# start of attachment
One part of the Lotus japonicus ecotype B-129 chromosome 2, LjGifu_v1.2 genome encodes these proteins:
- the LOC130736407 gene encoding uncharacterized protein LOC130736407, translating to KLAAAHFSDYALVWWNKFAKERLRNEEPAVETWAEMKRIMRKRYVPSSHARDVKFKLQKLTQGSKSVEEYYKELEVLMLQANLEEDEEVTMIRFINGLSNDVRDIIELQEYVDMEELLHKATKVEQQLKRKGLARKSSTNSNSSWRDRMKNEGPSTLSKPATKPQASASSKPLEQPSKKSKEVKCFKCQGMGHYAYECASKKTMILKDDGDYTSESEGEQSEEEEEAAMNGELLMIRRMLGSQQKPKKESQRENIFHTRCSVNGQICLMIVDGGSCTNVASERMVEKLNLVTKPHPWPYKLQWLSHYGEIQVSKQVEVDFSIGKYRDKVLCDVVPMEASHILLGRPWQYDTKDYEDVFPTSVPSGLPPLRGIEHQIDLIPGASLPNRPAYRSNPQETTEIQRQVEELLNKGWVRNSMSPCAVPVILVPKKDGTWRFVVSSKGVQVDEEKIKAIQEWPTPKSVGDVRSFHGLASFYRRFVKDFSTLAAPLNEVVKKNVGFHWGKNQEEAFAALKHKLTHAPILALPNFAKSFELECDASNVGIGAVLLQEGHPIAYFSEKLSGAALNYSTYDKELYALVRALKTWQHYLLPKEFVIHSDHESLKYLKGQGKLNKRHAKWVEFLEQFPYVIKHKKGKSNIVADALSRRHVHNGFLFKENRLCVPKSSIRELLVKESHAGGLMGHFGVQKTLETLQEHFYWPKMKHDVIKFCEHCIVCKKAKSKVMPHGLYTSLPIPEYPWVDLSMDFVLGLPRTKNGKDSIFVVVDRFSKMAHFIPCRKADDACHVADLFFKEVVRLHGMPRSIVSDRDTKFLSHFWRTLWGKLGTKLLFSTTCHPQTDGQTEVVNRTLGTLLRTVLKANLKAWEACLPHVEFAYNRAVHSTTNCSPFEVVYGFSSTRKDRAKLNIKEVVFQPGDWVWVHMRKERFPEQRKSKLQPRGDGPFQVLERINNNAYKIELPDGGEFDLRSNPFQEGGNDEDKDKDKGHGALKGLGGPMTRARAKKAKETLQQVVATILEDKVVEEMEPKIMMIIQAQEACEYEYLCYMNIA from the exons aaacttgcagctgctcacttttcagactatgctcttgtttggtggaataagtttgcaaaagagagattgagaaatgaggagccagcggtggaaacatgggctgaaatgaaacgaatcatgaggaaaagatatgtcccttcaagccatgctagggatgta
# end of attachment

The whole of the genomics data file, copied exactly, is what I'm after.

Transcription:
One part of the Lotus japonicus ecotype B-129 chromosome 2, LjGifu_v1.2 genome encodes these proteins:
- the LOC130736407 gene encoding uncharacterized protein LOC130736407, translating to KLAAAHFSDYALVWWNKFAKERLRNEEPAVETWAEMKRIMRKRYVPSSHARDVKFKLQKLTQGSKSVEEYYKELEVLMLQANLEEDEEVTMIRFINGLSNDVRDIIELQEYVDMEELLHKATKVEQQLKRKGLARKSSTNSNSSWRDRMKNEGPSTLSKPATKPQASASSKPLEQPSKKSKEVKCFKCQGMGHYAYECASKKTMILKDDGDYTSESEGEQSEEEEEAAMNGELLMIRRMLGSQQKPKKESQRENIFHTRCSVNGQICLMIVDGGSCTNVASERMVEKLNLVTKPHPWPYKLQWLSHYGEIQVSKQVEVDFSIGKYRDKVLCDVVPMEASHILLGRPWQYDTKDYEDVFPTSVPSGLPPLRGIEHQIDLIPGASLPNRPAYRSNPQETTEIQRQVEELLNKGWVRNSMSPCAVPVILVPKKDGTWRFVVSSKGVQVDEEKIKAIQEWPTPKSVGDVRSFHGLASFYRRFVKDFSTLAAPLNEVVKKNVGFHWGKNQEEAFAALKHKLTHAPILALPNFAKSFELECDASNVGIGAVLLQEGHPIAYFSEKLSGAALNYSTYDKELYALVRALKTWQHYLLPKEFVIHSDHESLKYLKGQGKLNKRHAKWVEFLEQFPYVIKHKKGKSNIVADALSRRHVHNGFLFKENRLCVPKSSIRELLVKESHAGGLMGHFGVQKTLETLQEHFYWPKMKHDVIKFCEHCIVCKKAKSKVMPHGLYTSLPIPEYPWVDLSMDFVLGLPRTKNGKDSIFVVVDRFSKMAHFIPCRKADDACHVADLFFKEVVRLHGMPRSIVSDRDTKFLSHFWRTLWGKLGTKLLFSTTCHPQTDGQTEVVNRTLGTLLRTVLKANLKAWEACLPHVEFAYNRAVHSTTNCSPFEVVYGFSSTRKDRAKLNIKEVVFQPGDWVWVHMRKERFPEQRKSKLQPRGDGPFQVLERINNNAYKIELPDGGEFDLRSNPFQEGGNDEDKDKDKGHGALKGLGGPMTRARAKKAKETLQQVVATILEDKVVEEMEPKIMMIIQAQEACEYEYLCYMNIA from the exons aaacttgcagctgctcacttttcagactatgctcttgtttggtggaataagtttgcaaaagagagattgagaaatgaggagccagcggtggaaacatgggctgaaatgaaacgaatcatgaggaaaagatatgtcccttcaagccatgctagggatgta